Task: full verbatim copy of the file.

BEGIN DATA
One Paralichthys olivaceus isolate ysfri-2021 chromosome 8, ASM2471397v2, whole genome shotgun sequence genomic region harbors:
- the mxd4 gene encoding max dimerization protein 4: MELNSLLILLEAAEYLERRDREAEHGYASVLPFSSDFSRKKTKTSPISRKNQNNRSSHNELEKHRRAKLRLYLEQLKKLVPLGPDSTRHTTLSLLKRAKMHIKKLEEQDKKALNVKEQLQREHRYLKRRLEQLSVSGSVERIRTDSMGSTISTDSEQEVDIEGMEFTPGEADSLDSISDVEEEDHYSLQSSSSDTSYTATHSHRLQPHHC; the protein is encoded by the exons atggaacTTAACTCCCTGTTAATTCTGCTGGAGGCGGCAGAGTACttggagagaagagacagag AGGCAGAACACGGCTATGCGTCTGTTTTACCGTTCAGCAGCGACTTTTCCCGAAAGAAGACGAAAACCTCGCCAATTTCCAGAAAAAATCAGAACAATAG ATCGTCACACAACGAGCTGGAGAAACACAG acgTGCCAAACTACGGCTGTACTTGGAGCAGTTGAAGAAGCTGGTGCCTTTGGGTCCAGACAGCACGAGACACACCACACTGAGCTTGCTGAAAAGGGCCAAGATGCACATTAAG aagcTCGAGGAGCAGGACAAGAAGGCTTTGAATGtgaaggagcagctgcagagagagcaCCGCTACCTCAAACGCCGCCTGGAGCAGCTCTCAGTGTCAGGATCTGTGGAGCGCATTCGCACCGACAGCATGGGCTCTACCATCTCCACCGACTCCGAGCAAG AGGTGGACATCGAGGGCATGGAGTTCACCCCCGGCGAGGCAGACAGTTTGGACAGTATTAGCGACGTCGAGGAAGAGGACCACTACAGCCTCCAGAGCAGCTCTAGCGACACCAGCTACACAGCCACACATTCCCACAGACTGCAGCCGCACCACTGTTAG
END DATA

One Paralichthys olivaceus isolate ysfri-2021 chromosome 8, ASM2471397v2, whole genome shotgun sequence genomic region harbors:
- the mxd4 gene encoding max dimerization protein 4: MELNSLLILLEAAEYLERRDREAEHGYASVLPFSSDFSRKKTKTSPISRKNQNNRSSHNELEKHRRAKLRLYLEQLKKLVPLGPDSTRHTTLSLLKRAKMHIKKLEEQDKKALNVKEQLQREHRYLKRRLEQLSVSGSVERIRTDSMGSTISTDSEQEVDIEGMEFTPGEADSLDSISDVEEEDHYSLQSSSSDTSYTATHSHRLQPHHC; the protein is encoded by the exons atggaacTTAACTCCCTGTTAATTCTGCTGGAGGCGGCAGAGTACttggagagaagagacagag AGGCAGAACACGGCTATGCGTCTGTTTTACCGTTCAGCAGCGACTTTTCCCGAAAGAAGACGAAAACCTCGCCAATTTCCAGAAAAAATCAGAACAATAG ATCGTCACACAACGAGCTGGAGAAACACAG acgTGCCAAACTACGGCTGTACTTGGAGCAGTTGAAGAAGCTGGTGCCTTTGGGTCCAGACAGCACGAGACACACCACACTGAGCTTGCTGAAAAGGGCCAAGATGCACATTAAG aagcTCGAGGAGCAGGACAAGAAGGCTTTGAATGtgaaggagcagctgcagagagagcaCCGCTACCTCAAACGCCGCCTGGAGCAGCTCTCAGTGTCAGGATCTGTGGAGCGCATTCGCACCGACAGCATGGGCTCTACCATCTCCACCGACTCCGAGCAAG AGGTGGACATCGAGGGCATGGAGTTCACCCCCGGCGAGGCAGACAGTTTGGACAGTATTAGCGACGTCGAGGAAGAGGACCACTACAGCCTCCAGAGCAGCTCTAGCGACACCAGCTACACAGCCACACATTCCCACAGACTGCAGCCGCACCACTGTTAG